Since 2007, when Chris Sharma suggested 5.15b for Jumbo Love, at Clark Mountain, California, no other climber has floated the grade for one of his or her routes in the United States. Now Daniel Woods says that perhaps James Litz should have; Woods thinks that Peruvian Necktie, which Litz established in the Pop Tire Cave, Utah, in 2013, is deserving.
While Woods didn’t successfully repeat Peruvian Necktie on a quick trip to the Pop Tire Cave last week, he did get the second ascent of another Litz line, Ace of Spades, an alternate exit to Necktie established the year before that latter climb, in 2012.
Woods wrote on Instagram, “Both these lines immediately caught my eye. After a couple days of work I repeated Ace of [Spades] (fell twice at the v4 crux near the anchor haha due to 0 endurance) then began to try Peruvian Necktie. I ended up falling near the end of the final boulder a couple times. Breakdown of Ace is intro 10 move v12/13 bloc, ok rest, 5 move v10, bad rest, 8 move v10 to 13a outro. I felt this line could be more 15a than 14d. Peruvian is same first two boulders but finishes with a final v11/12 to 13b. this thing felt more 15b.”
Litz told Rock and Ice in a phone call this morning, “I was kind of waiting for someone like Daniel to come along and suggest a grade. He’s more qualified to say than I am. Ace of Spades didn’t feel that hard when I did it. It still does a lot of Peruvian Necktie’s hardest climbing, but probably cuts out one of the double-digit boulder problems and eliminates all the 5.13 climbing.”
He continues, “I thought it was possible that Peruvian Necktie would be in the 5.15 range, but figured I’d let someone else decide that.”
While the provisional upgrade of Peruvian Necktie won’t be gospel until someone actually bags the second ascent, Woods’ opinion should carry quite a bit of weight: He is one of just a handful of Americans to have climbed 5.15b—he made the third ascent of Adam Ondra’s La Capella, in Siurana, Spain, in February—and has established more V15s and V16s than anyone in the world aside from Dai Koyamada.
Jonathan Siegrist, one of the others in that handful of Americans to send 5.15b, has also offered thoughts on Peruvian Necktie. In a blog post about his summer 2017 climbing escapades, Siegrist wrote, “I spent two days trying James [Litz’s] ‘Peruvian Necktie’ 14d/15a. It did not entirely capture my stoke, with uncomfortable holds and awkward movement, but I must say a huge congrats to James on the send – it is certainly one of the hardest routes in the country.”
An unreported climb of this level is pretty big news, so you might be asking, “Um, who is this guy James Litz?” Answer: Only the most notorious dark-horse-undercover-crusher in America.
Over the past decade-and-a-half, Litz has quietly established some of the country’s most whispered-about testpieces, all with a minimal amount of spray. Search his name on the interwebs, and the limited number of articles and reports you’ll find about him invariably include words like “enigmatic” and “unknown.”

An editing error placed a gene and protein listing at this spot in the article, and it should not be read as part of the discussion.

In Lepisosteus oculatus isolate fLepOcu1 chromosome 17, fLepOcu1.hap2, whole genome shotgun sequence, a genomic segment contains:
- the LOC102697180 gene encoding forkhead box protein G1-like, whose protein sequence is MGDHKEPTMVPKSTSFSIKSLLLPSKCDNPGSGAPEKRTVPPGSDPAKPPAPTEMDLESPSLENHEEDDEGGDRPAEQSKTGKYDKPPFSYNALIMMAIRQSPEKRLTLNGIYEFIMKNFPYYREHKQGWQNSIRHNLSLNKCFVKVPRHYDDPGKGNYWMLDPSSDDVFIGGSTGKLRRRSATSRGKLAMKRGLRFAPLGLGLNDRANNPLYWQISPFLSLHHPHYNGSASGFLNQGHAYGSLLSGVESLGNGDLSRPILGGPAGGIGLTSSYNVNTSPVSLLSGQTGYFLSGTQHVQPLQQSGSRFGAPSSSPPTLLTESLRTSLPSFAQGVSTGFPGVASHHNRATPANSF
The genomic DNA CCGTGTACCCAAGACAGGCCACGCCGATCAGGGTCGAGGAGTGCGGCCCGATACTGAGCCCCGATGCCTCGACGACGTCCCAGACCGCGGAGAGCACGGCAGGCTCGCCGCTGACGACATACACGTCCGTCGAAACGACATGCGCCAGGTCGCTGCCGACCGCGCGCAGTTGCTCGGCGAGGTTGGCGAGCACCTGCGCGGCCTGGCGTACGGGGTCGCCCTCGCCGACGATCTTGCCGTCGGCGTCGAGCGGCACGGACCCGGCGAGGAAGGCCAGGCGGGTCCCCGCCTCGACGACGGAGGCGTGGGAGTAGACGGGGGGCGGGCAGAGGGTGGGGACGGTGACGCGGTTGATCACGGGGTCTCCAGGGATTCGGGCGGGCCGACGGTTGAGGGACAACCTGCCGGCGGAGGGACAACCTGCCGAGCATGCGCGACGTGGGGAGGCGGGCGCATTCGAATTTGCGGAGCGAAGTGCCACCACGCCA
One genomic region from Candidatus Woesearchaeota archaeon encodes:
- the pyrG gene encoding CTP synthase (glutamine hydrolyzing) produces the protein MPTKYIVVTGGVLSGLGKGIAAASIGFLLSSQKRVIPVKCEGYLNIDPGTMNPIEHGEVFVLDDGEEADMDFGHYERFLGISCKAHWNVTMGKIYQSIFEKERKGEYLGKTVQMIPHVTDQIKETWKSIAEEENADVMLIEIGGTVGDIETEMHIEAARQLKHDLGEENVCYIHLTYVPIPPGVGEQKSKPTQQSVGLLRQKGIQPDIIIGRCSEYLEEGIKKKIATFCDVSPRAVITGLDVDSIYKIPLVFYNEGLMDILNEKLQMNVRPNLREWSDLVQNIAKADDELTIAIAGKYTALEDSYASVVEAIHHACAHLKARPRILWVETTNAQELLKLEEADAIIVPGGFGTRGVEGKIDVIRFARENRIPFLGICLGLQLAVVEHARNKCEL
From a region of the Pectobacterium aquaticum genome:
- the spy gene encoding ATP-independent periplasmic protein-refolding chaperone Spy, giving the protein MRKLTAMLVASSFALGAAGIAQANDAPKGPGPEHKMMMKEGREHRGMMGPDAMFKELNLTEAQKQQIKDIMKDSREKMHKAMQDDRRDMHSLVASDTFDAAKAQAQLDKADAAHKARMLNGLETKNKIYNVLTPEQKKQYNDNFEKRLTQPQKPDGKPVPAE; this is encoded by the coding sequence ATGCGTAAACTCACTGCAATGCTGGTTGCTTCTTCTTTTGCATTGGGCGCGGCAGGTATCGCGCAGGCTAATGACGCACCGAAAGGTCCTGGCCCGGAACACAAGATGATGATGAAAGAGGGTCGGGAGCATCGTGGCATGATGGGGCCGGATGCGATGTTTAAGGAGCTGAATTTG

In Rock and Ice issue 142 (June 2005), a short blurb notes that Litz “makes incredibly fast repeats (such as Dave Graham’s V14 Nothing But Sunshine, at Rocky Mountain National Park), doesn’t say a word and then disappears. Who is this silent Southerner credited with ‘the world’s strongest fingers,’ and just how hard can he crank?”
Litz has pioneered classics all over the States, such as Freaks of the Industry, a V13 in Rocky Mountain National Park. (Freaks was actually downgraded from Litz’s original suggestion of V14 by Woods and Graham.)
In November 2007, he opened Warpath (V14), a 30-move problem of relentless double-digit difficulty in Castle Rocks, Idaho. Litz declined to grade the boulder at the time, but consensus among subsequent ascentionists—including Daniel Woods, Matt Fultz, Paul Robinson and Jimmy Webb—puts it at solid V14.
Litz has always been a force tied into a rope as well. Two years later in 2009, in a single summer Litz climbed seven new 5.14s in Wyoming.
Beyond the breadcrumb trail of difficult climbs that he leaves for climbers like Daniel Woods and Jonathan Siegrist against which to test their mettle, Litz’s footprint in the climbing media is small, augmenting his aura of mystery.
But the phone interview with him this morning confirmed that he’s a normal guy—he just doesn’t seek the limelight. He has a sick two-year-old kid at home this particular morning and so fitting a chat into the chaos that inevitably entails was a challenge.
He hasn’t sought out lots of attention for most of his big sends in the past, and with Peruvian Necktie and Ace of Spades, keeping the routes on the down-low was an intentional, calculated decision. “Pop Tire Cave doesn’t take traffic very well,” Litz says. “You can still see the four-wheeler tracks that people took up to look at the cave over a decade ago. So we figured we’d let the word get out organically, instead of putting info about it out there and having 100 people suddenly show up at this tiny cliff overnight.”
“Cat’s kind of out of the bag now, though,” he concedes.
Asked if he’s working on any more next-level routes at the moment, he demurs. Having a kid is definitely a time-constraint—though not a bad one!—and he’s doing a lot more mountain biking these days.
That being said, with Litz’s reputation of playing it close to the vest and staying mum even after he sends, it wouldn’t be surprising if in a few years we hear about some unfathomably difficult route that he put up way back in the autumn of 2018…